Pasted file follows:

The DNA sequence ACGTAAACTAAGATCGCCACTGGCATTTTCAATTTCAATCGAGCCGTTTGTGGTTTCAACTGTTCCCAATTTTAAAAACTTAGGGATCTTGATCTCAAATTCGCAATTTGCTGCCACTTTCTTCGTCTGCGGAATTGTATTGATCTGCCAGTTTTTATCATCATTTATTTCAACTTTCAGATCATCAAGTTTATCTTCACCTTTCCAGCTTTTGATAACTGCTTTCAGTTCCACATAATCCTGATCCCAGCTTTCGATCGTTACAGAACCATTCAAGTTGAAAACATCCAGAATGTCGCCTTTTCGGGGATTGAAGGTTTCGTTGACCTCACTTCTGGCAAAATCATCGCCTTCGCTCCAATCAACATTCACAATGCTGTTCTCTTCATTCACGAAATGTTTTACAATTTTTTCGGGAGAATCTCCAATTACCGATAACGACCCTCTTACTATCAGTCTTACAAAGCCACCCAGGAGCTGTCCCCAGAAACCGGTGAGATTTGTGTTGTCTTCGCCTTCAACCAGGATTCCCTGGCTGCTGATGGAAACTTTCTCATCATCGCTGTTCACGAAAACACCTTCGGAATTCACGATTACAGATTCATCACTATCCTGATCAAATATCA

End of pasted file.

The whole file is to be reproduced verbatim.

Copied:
The DNA sequence ACGTAAACTAAGATCGCCACTGGCATTTTCAATTTCAATCGAGCCGTTTGTGGTTTCAACTGTTCCCAATTTTAAAAACTTAGGGATCTTGATCTCAAATTCGCAATTTGCTGCCACTTTCTTCGTCTGCGGAATTGTATTGATCTGCCAGTTTTTATCATCATTTATTTCAACTTTCAGATCATCAAGTTTATCTTCACCTTTCCAGCTTTTGATAACTGCTTTCAGTTCCACATAATCCTGATCCCAGCTTTCGATCGTTACAGAACCATTCAAGTTGAAAACATCCAGAATGTCGCCTTTTCGGGGATTGAAGGTTTCGTTGACCTCACTTCTGGCAAAATCATCGCCTTCGCTCCAATCAACATTCACAATGCTGTTCTCTTCATTCACGAAATGTTTTACAATTTTTTCGGGAGAATCTCCAATTACCGATAACGACCCTCTTACTATCAGTCTTACAAAGCCACCCAGGAGCTGTCCCCAGAAACCGGTGAGATTTGTGTTGTCTTCGCCTTCAACCAGGATTCCCTGGCTGCTGATGGAAACTTTCTCATCATCGCTGTTCACGAAAACACCTTCGGAATTCACGATTACAGATTCATCACTATCCTGATCAAATATCA